Reports Blast Teacher Tests

Status: 
Archived
Subject: 
Teacher & Employment Testing

A new report by the National Research Council (NRC) of the National Academy of Sciences warns that licensing tests should never be used as the sole measure of prospective teachers or their college preparation programs. “Testing Teaching Candidates: The Role of Licensure Tests in Improving Teacher Quality” concludes that raising cut-off scores on the exams may reduce racial diversity in the teaching profession without improving quality.

 

An interim version of the National Academy report had bluntly stated that current licensing exams generally do not “predict who will become effective teachers” (see Examiner, Spring 2000). Nevertheless, the final report notes that 42 states now rely on standardized tests in the teacher licensing process. In addition, amendments to the U.S. Higher Education Act adopted in 1998 could make federal funding for teacher preparation programs contingent on their students’ test performance.

 

NRC panel members were particularly critical of National Evaluation Systems (NES) for refusing “to provide the committee with enough information about its exams to evaluate them.” NES designs and administers “custom-made” exams for 10 states: Arizona, California, Colorado, Illinois, Massachusetts, Michigan, New Mexico, New York, Oklahoma, and Texas. An estimated 377,000 teacher aspirants take NES exams each year, compared to about 500,000 who take the Praxis series of licensing tests made by the Educational Testing Service and used in about 30 other states.

 

Expanding on the NRC research, a major news wire story focussed on the failure of NES to make public key documents and data about its tests. The Associated Press quoted several leading education experts who charged that NES violated the measurement profession’s Standards for Educational and Psychological Testing. Typical of the comments was University of Nebraska Professor Barbara Plake, who said, “We’re making decisions about who’s qualified to be licensed based on a product we don’t know the accuracy of.”

 

NES’ tests also have faced legal problems. Its Alabama teacher-licensing exam was dropped by the state after a lawsuit revealed that the firm fabricated evidence for claims of the test’s accuracy (see Examiner, Spring 1987). Another NES-made exam is currently being challenged in a New York federal court lawsuit, charging that state’s test is racially biased and not job related (see Examiner, Summer 1996).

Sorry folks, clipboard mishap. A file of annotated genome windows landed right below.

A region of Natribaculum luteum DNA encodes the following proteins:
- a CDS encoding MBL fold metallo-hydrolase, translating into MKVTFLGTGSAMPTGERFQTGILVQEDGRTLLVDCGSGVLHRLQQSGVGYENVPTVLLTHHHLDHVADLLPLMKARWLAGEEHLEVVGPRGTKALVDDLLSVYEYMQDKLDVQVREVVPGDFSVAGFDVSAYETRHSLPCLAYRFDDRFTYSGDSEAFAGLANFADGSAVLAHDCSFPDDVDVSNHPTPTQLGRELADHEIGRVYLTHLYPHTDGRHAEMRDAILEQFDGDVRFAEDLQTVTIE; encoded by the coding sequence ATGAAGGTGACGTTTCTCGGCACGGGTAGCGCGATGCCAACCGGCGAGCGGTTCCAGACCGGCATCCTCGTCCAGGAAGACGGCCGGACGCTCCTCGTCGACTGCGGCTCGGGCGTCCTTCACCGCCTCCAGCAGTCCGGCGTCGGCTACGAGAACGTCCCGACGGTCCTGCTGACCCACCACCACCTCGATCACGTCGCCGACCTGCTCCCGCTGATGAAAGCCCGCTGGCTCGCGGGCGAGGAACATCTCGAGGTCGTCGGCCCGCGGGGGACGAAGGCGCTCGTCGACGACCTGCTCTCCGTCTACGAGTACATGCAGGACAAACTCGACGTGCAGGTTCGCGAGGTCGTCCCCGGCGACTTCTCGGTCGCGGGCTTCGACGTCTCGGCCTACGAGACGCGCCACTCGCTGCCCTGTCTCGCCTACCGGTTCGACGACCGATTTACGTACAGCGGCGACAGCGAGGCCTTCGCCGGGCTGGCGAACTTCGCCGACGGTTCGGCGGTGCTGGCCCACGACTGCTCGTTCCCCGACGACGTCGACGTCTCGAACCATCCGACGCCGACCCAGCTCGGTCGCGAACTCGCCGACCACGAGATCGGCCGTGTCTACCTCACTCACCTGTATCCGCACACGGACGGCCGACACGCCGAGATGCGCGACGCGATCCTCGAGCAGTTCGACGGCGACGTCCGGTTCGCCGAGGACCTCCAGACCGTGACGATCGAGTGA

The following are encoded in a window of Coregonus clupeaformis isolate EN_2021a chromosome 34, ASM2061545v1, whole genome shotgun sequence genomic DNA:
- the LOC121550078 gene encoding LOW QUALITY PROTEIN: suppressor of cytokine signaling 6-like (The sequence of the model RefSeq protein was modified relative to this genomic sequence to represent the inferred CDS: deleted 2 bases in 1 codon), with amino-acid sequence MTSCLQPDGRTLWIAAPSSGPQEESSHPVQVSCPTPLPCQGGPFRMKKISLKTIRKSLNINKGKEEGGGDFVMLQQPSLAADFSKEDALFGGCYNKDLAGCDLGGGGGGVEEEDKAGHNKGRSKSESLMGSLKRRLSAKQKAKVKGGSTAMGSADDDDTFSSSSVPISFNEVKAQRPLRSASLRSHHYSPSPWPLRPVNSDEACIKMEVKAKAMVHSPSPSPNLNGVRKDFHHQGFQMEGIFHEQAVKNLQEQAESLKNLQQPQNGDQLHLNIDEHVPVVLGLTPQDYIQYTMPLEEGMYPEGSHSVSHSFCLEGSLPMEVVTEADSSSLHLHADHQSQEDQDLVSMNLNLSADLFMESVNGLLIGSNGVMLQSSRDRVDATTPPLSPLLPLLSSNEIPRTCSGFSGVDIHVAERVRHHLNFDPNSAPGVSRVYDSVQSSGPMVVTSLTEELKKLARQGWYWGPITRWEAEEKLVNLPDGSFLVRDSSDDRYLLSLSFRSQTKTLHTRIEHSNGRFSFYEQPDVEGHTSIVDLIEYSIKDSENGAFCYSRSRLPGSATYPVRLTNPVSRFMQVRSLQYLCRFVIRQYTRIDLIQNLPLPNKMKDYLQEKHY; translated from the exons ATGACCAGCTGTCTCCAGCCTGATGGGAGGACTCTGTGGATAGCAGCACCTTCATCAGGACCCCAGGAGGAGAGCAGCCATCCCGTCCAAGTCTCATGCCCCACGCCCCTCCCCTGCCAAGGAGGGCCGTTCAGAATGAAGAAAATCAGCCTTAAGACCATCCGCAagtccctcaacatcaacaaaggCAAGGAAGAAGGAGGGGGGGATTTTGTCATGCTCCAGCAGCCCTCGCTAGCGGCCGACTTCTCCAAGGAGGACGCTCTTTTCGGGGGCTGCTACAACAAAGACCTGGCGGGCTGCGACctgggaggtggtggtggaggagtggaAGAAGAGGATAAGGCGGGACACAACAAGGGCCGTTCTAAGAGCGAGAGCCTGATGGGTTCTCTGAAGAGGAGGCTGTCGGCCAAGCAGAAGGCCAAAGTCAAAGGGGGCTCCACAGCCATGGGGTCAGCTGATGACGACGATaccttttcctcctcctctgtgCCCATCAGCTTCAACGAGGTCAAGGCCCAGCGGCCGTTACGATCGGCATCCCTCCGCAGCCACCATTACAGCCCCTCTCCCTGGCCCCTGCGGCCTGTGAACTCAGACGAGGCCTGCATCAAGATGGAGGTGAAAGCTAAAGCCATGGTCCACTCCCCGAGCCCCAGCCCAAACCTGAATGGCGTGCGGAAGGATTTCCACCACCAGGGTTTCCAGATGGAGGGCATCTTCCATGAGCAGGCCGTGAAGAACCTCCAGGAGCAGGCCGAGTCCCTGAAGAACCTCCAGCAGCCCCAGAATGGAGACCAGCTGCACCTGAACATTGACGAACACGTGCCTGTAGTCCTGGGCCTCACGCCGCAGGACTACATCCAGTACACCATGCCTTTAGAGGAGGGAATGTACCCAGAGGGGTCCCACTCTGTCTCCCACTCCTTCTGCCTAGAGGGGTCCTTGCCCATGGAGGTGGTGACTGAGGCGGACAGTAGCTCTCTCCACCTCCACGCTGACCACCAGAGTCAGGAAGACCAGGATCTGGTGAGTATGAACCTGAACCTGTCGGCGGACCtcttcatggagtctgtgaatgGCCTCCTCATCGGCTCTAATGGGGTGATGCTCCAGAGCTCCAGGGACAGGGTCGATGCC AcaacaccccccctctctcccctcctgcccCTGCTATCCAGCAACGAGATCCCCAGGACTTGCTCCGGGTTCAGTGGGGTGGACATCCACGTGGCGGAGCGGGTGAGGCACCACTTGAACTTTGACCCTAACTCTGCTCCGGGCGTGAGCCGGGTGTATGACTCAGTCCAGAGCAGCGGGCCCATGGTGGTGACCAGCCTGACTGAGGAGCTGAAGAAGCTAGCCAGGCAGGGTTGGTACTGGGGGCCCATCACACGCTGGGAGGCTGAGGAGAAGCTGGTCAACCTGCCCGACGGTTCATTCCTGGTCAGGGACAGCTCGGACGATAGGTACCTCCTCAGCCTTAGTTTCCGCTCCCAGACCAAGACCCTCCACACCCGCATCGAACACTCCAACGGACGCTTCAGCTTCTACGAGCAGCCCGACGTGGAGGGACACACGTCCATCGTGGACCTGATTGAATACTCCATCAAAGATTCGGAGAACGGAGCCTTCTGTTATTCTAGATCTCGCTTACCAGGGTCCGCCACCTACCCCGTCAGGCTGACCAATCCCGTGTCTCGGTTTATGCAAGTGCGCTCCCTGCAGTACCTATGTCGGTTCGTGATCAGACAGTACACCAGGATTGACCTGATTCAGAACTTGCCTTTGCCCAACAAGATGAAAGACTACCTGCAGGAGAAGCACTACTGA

NES’ Massachusetts Exam
Critics of teacher testing in general and NES in specific can find further ammunition in an article in the June 2001 of the Phi Delta Kappan: “What Did the Massachusetts Teacher Tests Say About American Education?” by Salem State College Associate Professor R. Clarke Fowler.

 

The article summarizes multiple strands of research to demonstrate that the controversial exams (see Examiner, Summer 1999, Winter 1998-99) did not increase accountability or lead to better quality classroom educators. Fowler contrasts public officials’ statements about the exams (e.g. “a test that a bright 10th-grader could pass without difficulty,” according to the former head of the state’s board of education) with data from contract documents and independent studies demonstrating the test assesses at a much higher proficiency level. He also explains how bizarre items on the exam, such as an exercise in which candidates take dictation from an archaic 18th century essay, can produce results such as flunking a Fulbright Scholar who held a Ph.D. from the Massachusetts Institute of Technology.

 

Despite the rebukes and the legal problems its tests have faced, NES is rapidly expanding. The company recently broke ground for a new corporate headquarters that will be more than a third bigger than its current facility. Apparently, politicians and state-government bureaucrats remain unconcerned about the quality of the tests they mandate, so long as they can continue to appear to be “tough on teachers.”

 

• The NRC report may be ordered or reviewed at http://www.nap.edu/books/0309074207/html
• Prof. Fowler’s article is available on-line at http://www.pdkintl.org/kappan/k0106fow.htm